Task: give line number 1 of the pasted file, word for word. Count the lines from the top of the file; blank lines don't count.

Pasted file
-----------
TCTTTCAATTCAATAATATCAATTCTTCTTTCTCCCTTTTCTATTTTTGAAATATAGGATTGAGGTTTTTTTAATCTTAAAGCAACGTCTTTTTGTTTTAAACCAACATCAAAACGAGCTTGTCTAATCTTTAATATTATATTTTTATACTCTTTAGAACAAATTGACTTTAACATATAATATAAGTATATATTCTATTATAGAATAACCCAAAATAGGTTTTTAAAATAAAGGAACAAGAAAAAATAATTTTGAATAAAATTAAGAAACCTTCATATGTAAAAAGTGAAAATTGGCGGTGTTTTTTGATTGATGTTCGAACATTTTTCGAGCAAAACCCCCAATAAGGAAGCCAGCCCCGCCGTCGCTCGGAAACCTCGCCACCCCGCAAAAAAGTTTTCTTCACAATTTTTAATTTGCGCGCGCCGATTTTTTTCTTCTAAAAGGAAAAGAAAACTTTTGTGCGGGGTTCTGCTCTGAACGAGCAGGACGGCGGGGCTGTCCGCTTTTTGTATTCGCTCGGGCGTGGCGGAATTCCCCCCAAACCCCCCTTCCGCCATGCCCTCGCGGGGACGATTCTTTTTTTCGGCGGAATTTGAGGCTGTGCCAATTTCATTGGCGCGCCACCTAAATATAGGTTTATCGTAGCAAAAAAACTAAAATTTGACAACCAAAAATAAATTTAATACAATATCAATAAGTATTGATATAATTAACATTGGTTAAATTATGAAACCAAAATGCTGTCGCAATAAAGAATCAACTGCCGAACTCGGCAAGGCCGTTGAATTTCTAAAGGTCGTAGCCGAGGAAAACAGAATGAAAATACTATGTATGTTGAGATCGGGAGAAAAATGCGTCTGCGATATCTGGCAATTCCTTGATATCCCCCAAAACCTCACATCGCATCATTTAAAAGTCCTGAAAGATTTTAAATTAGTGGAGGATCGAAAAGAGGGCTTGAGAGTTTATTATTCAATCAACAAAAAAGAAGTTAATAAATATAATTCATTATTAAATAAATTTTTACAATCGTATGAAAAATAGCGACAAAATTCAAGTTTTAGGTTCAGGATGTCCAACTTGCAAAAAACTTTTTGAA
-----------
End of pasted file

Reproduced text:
TCTTTCAATTCAATAATATCAATTCTTCTTTCTCCCTTTTCTATTTTTGAAATATAGGATTGAGGTTTTTTTAATCTTAAAGCAACGTCTTTTTGTTTTAAACCAACATCAAAACGAGCTTGTCTAATCTTTAATATTATATTTTTATACTCTTTAGAACAAATTGACTTTAACATATAATATAAGTATATATTCTATTATAGAATAACCCAAAATAGGTTTTTAAAATAAAGGAACAAGAAAAAATAATTTTGAATAAAATTAAGAAACCTTCATATGTAAAAAGTGAAAATTGGCGGTGTTTTTTGATTGATGTTCGAACATTTTTCGAGCAAAACCCCCAATAAGGAAGCCAGCCCCGCCGTCGCTCGGAAACCTCGCCACCCCGCAAAAAAGTTTTCTTCACAATTTTTAATTTGCGCGCGCCGATTTTTTTCTTCTAAAAGGAAAAGAAAACTTTTGTGCGGGGTTCTGCTCTGAACGAGCAGGACGGCGGGGCTGTCCGCTTTTTGTATTCGCTCGGGCGTGGCGGAATTCCCCCCAAACCCCCCTTCCGCCATGCCCTCGCGGGGACGATTCTTTTTTTCGGCGGAATTTGAGGCTGTGCCAATTTCATTGGCGCGCCACCTAAATATAGGTTTATCGTAGCAAAAAAACTAAAATTTGACAACCAAAAATAAATTTAATACAATATCAATAAGTATTGATATAATTAACATTGGTTAAATTATGAAACCAAAATGCTGTCGCAATAAAGAATCAACTGCCGAACTCGGCAAGGCCGTTGAATTTCTAAAGGTCGTAGCCGAGGAAAACAGAATGAAAATACTATGTATGTTGAGATCGGGAGAAAAATGCGTCTGCGATATCTGGCAATTCCTTGATATCCCCCAAAACCTCACATCGCATCATTTAAAAGTCCTGAAAGATTTTAAATTAGTGGAGGATCGAAAAGAGGGCTTGAGAGTTTATTATTCAATCAACAAAAAAGAAGTTAATAAATATAATTCATTATTAAATAAATTTTTACAATCGTATGAAAAATAGCGACAAAATTCAAGTTTTAGGTTCAGGATGTCCAACTTGCAAAAAACTTTTTGAA